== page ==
Cheddar is one of the country’s best-loved cheeses. Only mozzarella is more popular in the U.S., and that’s because of pizza. Few cheeses have the diversity of styles that cheddar does, partly because its name, which comes from the English town where it was originally made, has no legal status in any country.
Though plastic-wrapped supermarket cheddar has its fans—especially for melting—cheese lovers should try long-aged, clothbound styles to see the heights that humble cheddar can reach.
Its versatility is reflected in the many wines that pair with its complex flavors.
Cheddar’s nuttiness becomes more pronounced as it ages. This characteristic suggests both sweetness and salt, which a sweet wine (or a malt-driven beer) complements perfectly. Sweet Jurançon from Southwest France has honey and spice notes that turn a wedge of cheddar into a luscious dessert.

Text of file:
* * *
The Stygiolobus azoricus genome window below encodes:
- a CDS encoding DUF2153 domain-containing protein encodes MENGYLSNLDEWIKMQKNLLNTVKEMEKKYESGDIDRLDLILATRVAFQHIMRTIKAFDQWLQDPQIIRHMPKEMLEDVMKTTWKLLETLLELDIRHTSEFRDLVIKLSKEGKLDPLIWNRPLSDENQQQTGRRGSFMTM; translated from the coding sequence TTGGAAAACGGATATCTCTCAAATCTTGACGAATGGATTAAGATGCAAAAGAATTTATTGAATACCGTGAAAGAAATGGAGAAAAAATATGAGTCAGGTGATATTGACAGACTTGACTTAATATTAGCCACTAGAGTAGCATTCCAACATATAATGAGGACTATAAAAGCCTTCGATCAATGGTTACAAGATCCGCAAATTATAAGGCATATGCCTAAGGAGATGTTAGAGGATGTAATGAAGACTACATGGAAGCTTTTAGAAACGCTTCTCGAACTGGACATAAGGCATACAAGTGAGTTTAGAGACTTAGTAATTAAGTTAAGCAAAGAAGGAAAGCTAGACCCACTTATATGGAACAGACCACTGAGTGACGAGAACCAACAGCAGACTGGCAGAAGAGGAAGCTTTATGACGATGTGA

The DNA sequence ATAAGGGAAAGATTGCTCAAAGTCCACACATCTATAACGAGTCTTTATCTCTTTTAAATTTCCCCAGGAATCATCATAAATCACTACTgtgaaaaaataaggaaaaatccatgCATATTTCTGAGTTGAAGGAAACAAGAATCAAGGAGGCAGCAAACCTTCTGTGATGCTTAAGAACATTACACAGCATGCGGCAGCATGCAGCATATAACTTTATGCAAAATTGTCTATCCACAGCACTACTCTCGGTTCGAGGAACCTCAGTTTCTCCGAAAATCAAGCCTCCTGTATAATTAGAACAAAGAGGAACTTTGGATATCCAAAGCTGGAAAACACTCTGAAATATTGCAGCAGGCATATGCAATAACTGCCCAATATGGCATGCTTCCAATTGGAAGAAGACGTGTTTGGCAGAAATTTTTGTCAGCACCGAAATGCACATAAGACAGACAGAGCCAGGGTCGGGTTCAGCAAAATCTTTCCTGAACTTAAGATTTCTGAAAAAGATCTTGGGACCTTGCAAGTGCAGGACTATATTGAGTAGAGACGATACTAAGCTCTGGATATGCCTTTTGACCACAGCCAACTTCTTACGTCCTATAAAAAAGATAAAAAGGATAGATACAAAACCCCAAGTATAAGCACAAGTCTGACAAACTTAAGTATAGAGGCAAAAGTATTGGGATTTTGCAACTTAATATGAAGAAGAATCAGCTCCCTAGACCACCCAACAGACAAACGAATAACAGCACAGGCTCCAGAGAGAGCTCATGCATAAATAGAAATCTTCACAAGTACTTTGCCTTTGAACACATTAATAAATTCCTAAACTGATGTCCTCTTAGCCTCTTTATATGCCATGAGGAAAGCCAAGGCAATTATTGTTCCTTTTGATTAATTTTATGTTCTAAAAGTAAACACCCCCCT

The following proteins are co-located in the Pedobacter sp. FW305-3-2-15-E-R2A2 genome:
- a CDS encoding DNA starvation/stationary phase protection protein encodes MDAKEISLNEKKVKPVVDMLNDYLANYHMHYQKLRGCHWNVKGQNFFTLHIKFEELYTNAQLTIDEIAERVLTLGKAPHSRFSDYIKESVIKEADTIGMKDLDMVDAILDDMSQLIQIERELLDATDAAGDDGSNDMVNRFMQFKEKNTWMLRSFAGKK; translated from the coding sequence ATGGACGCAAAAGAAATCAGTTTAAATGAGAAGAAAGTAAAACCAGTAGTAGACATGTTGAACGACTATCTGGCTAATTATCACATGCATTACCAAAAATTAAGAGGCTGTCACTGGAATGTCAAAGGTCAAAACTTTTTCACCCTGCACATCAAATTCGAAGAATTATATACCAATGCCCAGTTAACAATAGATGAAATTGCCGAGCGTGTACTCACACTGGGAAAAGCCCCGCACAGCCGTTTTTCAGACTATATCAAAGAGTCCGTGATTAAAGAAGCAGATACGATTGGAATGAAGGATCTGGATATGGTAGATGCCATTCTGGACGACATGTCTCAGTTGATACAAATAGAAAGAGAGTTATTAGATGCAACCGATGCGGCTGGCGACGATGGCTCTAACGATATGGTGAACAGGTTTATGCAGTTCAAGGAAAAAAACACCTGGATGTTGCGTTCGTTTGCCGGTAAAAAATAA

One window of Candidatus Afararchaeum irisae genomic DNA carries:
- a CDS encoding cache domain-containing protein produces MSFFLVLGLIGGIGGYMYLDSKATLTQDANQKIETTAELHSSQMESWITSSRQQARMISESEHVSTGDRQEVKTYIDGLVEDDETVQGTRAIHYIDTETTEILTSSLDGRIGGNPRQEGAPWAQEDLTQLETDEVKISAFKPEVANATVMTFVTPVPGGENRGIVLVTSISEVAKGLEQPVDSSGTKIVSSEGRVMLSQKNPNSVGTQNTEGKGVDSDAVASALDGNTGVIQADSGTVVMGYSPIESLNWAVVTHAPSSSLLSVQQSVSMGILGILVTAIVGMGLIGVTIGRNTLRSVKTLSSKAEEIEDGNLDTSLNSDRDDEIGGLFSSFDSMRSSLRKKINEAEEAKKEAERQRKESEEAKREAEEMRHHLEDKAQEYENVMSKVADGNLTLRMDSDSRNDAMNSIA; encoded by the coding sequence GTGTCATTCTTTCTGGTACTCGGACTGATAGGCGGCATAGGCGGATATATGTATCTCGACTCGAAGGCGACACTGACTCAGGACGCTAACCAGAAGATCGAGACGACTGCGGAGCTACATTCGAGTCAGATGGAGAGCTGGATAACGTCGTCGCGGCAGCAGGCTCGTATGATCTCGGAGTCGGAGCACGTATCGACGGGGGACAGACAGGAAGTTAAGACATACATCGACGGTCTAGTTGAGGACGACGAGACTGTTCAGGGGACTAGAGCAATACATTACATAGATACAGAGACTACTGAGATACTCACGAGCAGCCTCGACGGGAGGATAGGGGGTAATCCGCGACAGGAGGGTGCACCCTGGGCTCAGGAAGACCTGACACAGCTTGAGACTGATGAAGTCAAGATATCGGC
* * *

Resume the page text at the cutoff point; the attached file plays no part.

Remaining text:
Young cheddar melts like a dream, which is why it’s so popular in mac ‘n’ cheese, grilled sandwiches, Welsh rarebit and fondue. With gooey dishes like these, reach for the bubbles, preferably an English sparkling wine to pay homage to cheddar’s original home.
Aged cheddar is as powerfully flavored as Roquefort, Pecorino or aged Gouda, and calls for an equally powerful wine. Enter Montefalco Sagrantino, an inky Umbrian wine with jammy black fruit and tingly tannins. Fans of cheddar with Branston pickle (an intense chutney) will love this pairing.
Many cheddars boast fresh herbal and grassy notes. While Sauvignon Blanc is often paired with “green” flavors, its citrus and tropical notes can overwhelm cheddar’s delicate side. Instead, reach for Grüner Veltliner, a goes-with-anything wine that lets cheddar’s subtler side shine.